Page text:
"Sometimes the repetition serves a purpose: The drug LSD, referred to 33 times, is clearly important to Jobs. (The FBI thought the same, according to documents released this month.) 'How many of you have taken LSD?' Jobs taunts an audience of Stanford business school students. 'Are you a virgin? How many times have you taken LSD?' he demands of an Apple interviewee. Bill Gates would 'be a broader guy if he had dropped acid.' Tripping was 'one of the two or three most important things he’d done in his life.' People who had never dropped acid 'would never fully understand him.' The generations that followed his own were more 'materialistic' and less 'idealistic' for not having tripped; also, they all looked like 'virgins.' In the binary world within Steve’s reality, having consumed LSD was the key determinant of whether a colleague or employee was deemed 'enlightened' or 'an asshole.'

"To iSummarize: Steve Jobs had a litmus test for evaluating workers: It was a lot like a literal litmus test."
AUTHOR:Moe Tkacik
SOURCE:Reuters
PUBLISHED: Feb. 22, 2012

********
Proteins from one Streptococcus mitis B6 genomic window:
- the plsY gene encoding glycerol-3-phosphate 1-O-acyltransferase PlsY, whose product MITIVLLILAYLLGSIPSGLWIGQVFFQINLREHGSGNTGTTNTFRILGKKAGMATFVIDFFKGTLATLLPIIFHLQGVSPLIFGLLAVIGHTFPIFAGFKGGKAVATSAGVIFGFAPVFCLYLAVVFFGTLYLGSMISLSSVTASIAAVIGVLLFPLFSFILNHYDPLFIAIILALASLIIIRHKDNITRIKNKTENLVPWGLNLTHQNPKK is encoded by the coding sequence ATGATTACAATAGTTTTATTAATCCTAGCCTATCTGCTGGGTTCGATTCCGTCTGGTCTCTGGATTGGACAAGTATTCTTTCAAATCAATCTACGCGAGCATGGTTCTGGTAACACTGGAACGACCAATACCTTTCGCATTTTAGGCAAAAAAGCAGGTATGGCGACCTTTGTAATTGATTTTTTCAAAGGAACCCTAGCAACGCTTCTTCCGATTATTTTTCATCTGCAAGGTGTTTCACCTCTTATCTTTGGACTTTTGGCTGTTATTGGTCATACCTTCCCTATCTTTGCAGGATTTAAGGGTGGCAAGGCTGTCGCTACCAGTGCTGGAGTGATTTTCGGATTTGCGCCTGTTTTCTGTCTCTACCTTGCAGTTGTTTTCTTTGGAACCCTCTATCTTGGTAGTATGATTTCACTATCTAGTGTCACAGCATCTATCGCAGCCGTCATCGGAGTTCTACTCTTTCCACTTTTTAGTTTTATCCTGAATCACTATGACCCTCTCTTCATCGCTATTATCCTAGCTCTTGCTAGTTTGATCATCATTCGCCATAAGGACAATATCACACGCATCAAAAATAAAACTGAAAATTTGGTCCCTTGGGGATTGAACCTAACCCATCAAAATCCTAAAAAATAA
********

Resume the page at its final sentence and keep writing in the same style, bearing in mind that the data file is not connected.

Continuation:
LENGTH: 14 minutes (3705 words)

The Tweaker

Was Steve Jobs a Samuel Crompton or was he a Richard Roberts? In the eulogies that followed Jobs’s death, last month, he was repeatedly referred to as a large-scale visionary and inventor. But Isaacson’s biography suggests that he was much more of a tweaker. He borrowed the characteristic features of the Macintosh—the mouse and the icons on the screen—from the engineers at Xerox PARC, after his famous visit there, in 1979. The first portable digital music players came out in 1996. Apple introduced the iPod, in 2001, because Jobs looked at the existing music players on the market and concluded that they “truly sucked.”
PUBLISHED: Nov. 14, 2011
LENGTH: 11 minutes (2986 words)

A Sister's Eulogy for Steve Jobs

I grew up as an only child, with a single mother. Because we were poor and because I knew my father had emigrated from Syria, I imagined he looked like Omar Sharif. I hoped he would be rich and kind and would come into our lives (and our not yet furnished apartment) and help us. Later, after I’d met my father, I tried to believe he’d changed his number and left no forwarding address because he was an idealistic revolutionary, plotting a new world for the Arab people. Even as a feminist, my whole life I’d been waiting for a man to love, who could love me. For decades, I’d thought that man would be my father. When I was 25, I met that man and he was my brother.
PUBLISHED: Oct. 30, 2011
LENGTH: 9 minutes (2383 words)